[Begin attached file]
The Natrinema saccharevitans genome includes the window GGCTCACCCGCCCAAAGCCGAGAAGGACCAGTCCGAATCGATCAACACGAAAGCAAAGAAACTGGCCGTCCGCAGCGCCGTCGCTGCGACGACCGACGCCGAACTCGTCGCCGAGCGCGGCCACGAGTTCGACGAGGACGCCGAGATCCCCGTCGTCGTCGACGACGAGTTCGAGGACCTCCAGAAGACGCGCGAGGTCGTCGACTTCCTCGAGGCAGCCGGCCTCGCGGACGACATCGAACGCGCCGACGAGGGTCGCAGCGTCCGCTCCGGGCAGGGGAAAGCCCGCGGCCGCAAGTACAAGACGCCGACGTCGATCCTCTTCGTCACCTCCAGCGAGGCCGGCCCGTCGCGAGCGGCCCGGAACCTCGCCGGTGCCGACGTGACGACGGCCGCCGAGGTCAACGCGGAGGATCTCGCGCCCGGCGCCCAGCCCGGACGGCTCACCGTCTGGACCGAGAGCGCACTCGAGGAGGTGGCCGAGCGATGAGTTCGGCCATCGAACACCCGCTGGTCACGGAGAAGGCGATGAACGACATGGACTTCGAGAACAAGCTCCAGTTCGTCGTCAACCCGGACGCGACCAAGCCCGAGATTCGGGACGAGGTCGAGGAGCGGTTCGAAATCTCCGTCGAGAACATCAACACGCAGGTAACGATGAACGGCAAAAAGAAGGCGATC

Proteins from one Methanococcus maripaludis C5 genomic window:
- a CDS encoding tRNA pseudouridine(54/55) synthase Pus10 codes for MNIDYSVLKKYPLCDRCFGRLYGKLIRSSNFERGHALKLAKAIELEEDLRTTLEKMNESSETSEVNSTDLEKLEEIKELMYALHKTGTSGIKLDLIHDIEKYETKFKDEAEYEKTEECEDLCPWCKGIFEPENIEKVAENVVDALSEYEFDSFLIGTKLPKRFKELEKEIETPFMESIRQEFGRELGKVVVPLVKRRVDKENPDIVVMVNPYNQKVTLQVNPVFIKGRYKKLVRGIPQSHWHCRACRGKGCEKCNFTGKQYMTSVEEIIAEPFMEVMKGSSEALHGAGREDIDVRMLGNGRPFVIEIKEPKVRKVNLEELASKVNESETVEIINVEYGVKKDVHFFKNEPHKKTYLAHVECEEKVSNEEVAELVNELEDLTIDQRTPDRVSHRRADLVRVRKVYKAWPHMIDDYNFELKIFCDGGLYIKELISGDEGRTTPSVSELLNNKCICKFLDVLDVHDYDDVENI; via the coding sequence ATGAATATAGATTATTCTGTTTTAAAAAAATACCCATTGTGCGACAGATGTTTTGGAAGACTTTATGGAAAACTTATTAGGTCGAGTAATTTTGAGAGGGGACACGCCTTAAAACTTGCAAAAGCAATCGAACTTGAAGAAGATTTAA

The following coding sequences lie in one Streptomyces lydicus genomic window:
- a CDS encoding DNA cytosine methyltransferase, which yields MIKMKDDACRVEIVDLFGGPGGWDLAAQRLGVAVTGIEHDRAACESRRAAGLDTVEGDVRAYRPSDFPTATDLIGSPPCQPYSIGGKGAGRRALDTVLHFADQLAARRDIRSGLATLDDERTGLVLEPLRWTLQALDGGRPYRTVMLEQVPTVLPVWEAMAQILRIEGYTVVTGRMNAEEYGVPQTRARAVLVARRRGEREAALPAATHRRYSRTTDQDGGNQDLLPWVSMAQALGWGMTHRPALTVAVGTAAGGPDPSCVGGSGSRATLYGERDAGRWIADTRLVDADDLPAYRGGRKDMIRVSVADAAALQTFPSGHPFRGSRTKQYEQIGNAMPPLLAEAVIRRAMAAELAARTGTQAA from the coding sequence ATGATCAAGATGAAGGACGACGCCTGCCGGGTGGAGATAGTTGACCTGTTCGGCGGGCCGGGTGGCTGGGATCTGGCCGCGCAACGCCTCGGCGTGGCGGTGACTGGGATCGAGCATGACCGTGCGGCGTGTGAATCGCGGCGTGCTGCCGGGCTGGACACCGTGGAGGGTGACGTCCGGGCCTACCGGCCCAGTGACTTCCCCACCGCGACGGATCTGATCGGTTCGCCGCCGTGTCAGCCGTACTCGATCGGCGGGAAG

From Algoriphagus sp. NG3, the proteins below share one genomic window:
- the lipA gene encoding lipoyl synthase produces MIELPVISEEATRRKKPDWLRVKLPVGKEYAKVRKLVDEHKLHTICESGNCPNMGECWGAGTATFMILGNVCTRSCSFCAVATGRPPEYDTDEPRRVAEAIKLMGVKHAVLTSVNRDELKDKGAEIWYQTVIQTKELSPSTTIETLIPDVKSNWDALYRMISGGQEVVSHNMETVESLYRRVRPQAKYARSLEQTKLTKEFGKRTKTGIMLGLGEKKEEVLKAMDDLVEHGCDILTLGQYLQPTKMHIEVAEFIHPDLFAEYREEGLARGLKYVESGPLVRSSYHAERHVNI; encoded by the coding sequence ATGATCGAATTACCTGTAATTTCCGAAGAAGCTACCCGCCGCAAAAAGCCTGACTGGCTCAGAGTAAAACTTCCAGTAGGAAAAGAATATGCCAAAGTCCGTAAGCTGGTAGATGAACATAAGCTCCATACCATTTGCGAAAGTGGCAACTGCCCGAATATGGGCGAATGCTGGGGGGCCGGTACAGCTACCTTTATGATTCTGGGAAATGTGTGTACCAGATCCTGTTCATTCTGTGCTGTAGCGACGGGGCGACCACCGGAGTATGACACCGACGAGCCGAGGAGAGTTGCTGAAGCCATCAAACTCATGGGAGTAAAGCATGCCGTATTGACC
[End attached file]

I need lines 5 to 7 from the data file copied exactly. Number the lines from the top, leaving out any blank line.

- a CDS encoding DNA cytosine methyltransferase, which yields MIKMKDDACRVEIVDLFGGPGGWDLAAQRLGVAVTGIEHDRAACESRRAAGLDTVEGDVRAYRPSDFPTATDLIGSPPCQPYSIGGKGAGRRALDTVLHFADQLAARRDIRSGLATLDDERTGLVLEPLRWTLQALDGGRPYRTVMLEQVPTVLPVWEAMAQILRIEGYTVVTGRMNAEEYGVPQTRARAVLVARRRGEREAALPAATHRRYSRTTDQDGGNQDLLPWVSMAQALGWGMTHRPALTVAVGTAAGGPDPSCVGGSGSRATLYGERDAGRWIADTRLVDADDLPAYRGGRKDMIRVSVADAAALQTFPSGHPFRGSRTKQYEQIGNAMPPLLAEAVIRRAMAAELAARTGTQAA from the coding sequence ATGATCAAGATGAAGGACGACGCCTGCCGGGTGGAGATAGTTGACCTGTTCGGCGGGCCGGGTGGCTGGGATCTGGCCGCGCAACGCCTCGGCGTGGCGGTGACTGGGATCGAGCATGACCGTGCGGCGTGTGAATCGCGGCGTGCTGCCGGGCTGGACACCGTGGAGGGTGACGTCCGGGCCTACCGGCCCAGTGACTTCCCCACCGCGACGGATCTGATCGGTTCGCCGCCGTGTCAGCCGTACTCGATCGGCGGGAAG

From Algoriphagus sp. NG3, the proteins below share one genomic window:
- the lipA gene encoding lipoyl synthase produces MIELPVISEEATRRKKPDWLRVKLPVGKEYAKVRKLVDEHKLHTICESGNCPNMGECWGAGTATFMILGNVCTRSCSFCAVATGRPPEYDTDEPRRVAEAIKLMGVKHAVLTSVNRDELKDKGAEIWYQTVIQTKELSPSTTIETLIPDVKSNWDALYRMISGGQEVVSHNMETVESLYRRVRPQAKYARSLEQTKLTKEFGKRTKTGIMLGLGEKKEEVLKAMDDLVEHGCDILTLGQYLQPTKMHIEVAEFIHPDLFAEYREEGLARGLKYVESGPLVRSSYHAERHVNI; encoded by the coding sequence ATGATCGAATTACCTGTAATTTCCGAAGAAGCTACCCGCCGCAAAAAGCCTGACTGGCTCAGAGTAAAACTTCCAGTAGGAAAAGAATATGCCAAAGTCCGTAAGCTGGTAGATGAACATAAGCTCCATACCATTTGCGAAAGTGGCAACTGCCCGAATATGGGCGAATGCTGGGGGGCCGGTACAGCTACCTTTATGATTCTGGGAAATGTGTGTACCAGATCCTGTTCATTCTGTGCTGTAGCGACGGGGCGACCACCGGAGTATGACACCGACGAGCCGAGGAGAGTTGCTGAAGCCATCAAACTCATGGGAGTAAAGCATGCCGTATTGACC